Sarbanes-Oxley Act of 2002

In response to a deluge of corporate scandals in the late 1990s and early 2000s, the Sarbanes-Oxley Act of 2002 (Act) implemented sweeping reforms in the area of corporate governance. The Act applies only to public companies that have securities registered with the Securities and Exchange Commission (SEC) under § 12 of the Securities Exchange Act of 1934 (Exchange Act) or are required to file reports under § 13(a) or § 15(d) of the Exchange Act.. The Act covers directors, officers, and shareholders of a public company and professionals who provide services to those companies (for example, accountants and attorneys). The Act specifically prohibits a director or officer from taking “any action to fraudulently influence, coerce, manipulate, or mislead any independent public or certified accountant engaged in the performance of an audit . . . for the purpose of rendering such financial statements materially misleading.” The SEC has the authority to enforce regulations adopted to implement this provision of the Act. The focus is now on fraudulent intent. A director or officer may be held liable without regard to whether the audit report (or financial report) is materially misleading.

Chief executive officers (CEOs) and chief financial officers (CFOs) are barred from profiteering by selling company stock or receiving company bonuses during the time that management is misleading the public and regulators about the company’s “poor health.” If the company fails to comply with Exchange Act filing requirements or has to refile a report due to this type of misconduct, the CEO and CFO must disgorge personal profits. This includes any bonus, incentive-based or equity-based compensation, or profits from the sale of a company security that are received in the 12-month period occurring after the first public issuance or the SEC filing that included the non-complying information, whichever occurred first. If misconduct is involved, CEOs and CFOs may have to disgorge bonus and incentive compensation even if they did not personally commit the misconduct. The SEC has the discretion to determine whether to penalize a CEO or CFO on a case-by-case basis. Misconduct by low-level employees may be one instance in which the SEC could determine that disgorgement would not be appropriate.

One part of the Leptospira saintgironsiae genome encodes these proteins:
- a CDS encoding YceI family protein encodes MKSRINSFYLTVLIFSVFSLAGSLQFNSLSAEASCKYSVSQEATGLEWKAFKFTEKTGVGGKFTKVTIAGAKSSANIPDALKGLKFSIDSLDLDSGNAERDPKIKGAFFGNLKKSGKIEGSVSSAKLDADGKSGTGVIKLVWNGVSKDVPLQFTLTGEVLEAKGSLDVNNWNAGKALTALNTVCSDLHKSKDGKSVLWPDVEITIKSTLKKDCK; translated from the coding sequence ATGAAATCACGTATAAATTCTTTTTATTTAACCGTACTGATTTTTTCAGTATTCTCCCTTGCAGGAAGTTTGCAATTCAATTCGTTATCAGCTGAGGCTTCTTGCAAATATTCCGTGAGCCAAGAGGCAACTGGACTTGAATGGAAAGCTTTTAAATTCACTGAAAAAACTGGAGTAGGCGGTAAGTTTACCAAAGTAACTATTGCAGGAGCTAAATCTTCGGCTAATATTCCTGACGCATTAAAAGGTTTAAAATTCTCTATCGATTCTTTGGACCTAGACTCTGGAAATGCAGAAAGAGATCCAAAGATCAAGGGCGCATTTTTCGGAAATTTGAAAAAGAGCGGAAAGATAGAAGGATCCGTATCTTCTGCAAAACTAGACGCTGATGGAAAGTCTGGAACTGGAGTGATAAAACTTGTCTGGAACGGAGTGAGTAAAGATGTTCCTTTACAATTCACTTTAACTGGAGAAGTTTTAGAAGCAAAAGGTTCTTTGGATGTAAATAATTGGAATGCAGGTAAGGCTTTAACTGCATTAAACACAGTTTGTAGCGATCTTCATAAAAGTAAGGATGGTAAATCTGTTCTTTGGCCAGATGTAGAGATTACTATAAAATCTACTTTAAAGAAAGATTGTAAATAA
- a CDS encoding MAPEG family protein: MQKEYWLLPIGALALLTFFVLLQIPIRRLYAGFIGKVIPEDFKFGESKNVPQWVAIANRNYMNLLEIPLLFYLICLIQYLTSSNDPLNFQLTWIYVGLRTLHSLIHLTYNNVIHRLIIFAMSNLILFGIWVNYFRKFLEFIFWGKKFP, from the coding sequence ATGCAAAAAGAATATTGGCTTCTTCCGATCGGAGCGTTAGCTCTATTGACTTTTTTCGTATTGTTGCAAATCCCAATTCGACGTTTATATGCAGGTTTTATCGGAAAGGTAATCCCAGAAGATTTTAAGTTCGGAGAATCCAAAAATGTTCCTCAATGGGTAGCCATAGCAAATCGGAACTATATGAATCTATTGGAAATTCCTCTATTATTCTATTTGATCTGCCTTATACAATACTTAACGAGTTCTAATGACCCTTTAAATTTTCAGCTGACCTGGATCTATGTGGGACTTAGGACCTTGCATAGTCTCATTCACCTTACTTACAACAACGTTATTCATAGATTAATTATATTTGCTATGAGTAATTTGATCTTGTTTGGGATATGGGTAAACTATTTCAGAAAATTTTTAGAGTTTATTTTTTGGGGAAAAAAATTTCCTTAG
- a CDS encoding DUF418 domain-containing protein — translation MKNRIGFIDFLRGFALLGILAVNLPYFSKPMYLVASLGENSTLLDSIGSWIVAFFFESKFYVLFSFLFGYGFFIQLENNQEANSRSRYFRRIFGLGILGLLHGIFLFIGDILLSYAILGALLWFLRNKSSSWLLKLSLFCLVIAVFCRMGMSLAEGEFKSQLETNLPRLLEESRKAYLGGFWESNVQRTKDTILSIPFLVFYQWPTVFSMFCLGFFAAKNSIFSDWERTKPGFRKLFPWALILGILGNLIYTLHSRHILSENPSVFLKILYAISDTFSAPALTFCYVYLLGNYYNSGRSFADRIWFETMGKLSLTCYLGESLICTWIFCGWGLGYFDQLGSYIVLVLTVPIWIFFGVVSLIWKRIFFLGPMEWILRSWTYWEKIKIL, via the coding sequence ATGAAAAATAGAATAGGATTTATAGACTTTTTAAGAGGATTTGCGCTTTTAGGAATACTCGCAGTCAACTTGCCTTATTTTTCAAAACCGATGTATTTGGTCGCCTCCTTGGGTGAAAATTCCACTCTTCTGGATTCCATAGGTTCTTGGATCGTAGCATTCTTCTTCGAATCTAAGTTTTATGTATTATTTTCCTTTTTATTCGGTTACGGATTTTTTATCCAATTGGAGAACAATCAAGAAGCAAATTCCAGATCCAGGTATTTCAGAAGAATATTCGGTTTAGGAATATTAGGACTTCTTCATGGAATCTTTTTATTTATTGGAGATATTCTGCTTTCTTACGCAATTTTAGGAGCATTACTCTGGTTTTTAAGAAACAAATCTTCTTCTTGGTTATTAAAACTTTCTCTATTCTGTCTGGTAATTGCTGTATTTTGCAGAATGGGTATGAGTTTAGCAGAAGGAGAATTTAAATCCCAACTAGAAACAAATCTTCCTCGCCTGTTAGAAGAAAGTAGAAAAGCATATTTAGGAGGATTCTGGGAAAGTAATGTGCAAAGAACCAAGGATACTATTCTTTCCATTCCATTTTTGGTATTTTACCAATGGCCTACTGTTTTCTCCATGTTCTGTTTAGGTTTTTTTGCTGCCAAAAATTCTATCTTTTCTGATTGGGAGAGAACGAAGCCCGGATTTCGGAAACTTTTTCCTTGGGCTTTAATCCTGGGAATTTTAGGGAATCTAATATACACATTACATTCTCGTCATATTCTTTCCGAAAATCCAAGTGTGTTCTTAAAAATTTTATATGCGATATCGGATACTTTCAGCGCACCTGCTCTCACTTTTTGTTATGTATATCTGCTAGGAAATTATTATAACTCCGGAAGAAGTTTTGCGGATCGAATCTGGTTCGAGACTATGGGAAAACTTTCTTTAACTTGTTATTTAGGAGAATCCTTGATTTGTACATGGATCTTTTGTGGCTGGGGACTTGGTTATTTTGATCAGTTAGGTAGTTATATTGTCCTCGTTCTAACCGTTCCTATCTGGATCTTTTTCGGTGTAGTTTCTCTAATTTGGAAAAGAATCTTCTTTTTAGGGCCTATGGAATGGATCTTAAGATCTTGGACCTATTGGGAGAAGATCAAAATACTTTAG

If a director or officer is compensated with equity security, the Act prohibits the director or officer from acquiring or transferring that equity security during a “blackout period.” A “blackout” is defined as any period of more than three consecutive business days during which at least 50 percent of the participants in the company’s individual account plans are not allowed to buy, sell, or transfer their stock. The term “blackout” does not include regularly scheduled or timely disclosed suspensions or a suspension that involves administration or consolidation of the plan. Under the Act, a company must give plan participants, beneficiaries, directors, officers, and the SEC notice of any blackout period at least 30 days before the period begins. The company can recover any profits made by a director or officer who violates this provision. If the company does not try to recover those profits within 60 days of a shareholder request, the shareholder can file suit on the company’s behalf to recover those profits. There is a two-year statute of limitations on this type of claim, which runs from the date the director or officer acquired the profit.

Directors and officers (and shareholders with 10 or more percent of the company’s stock) are required to file reports evidencing any change of ownership of company securities in “real time,” i.e., within 2 business days of the ownership change. A director or officer may no longer defer filing of a change of ownership report.

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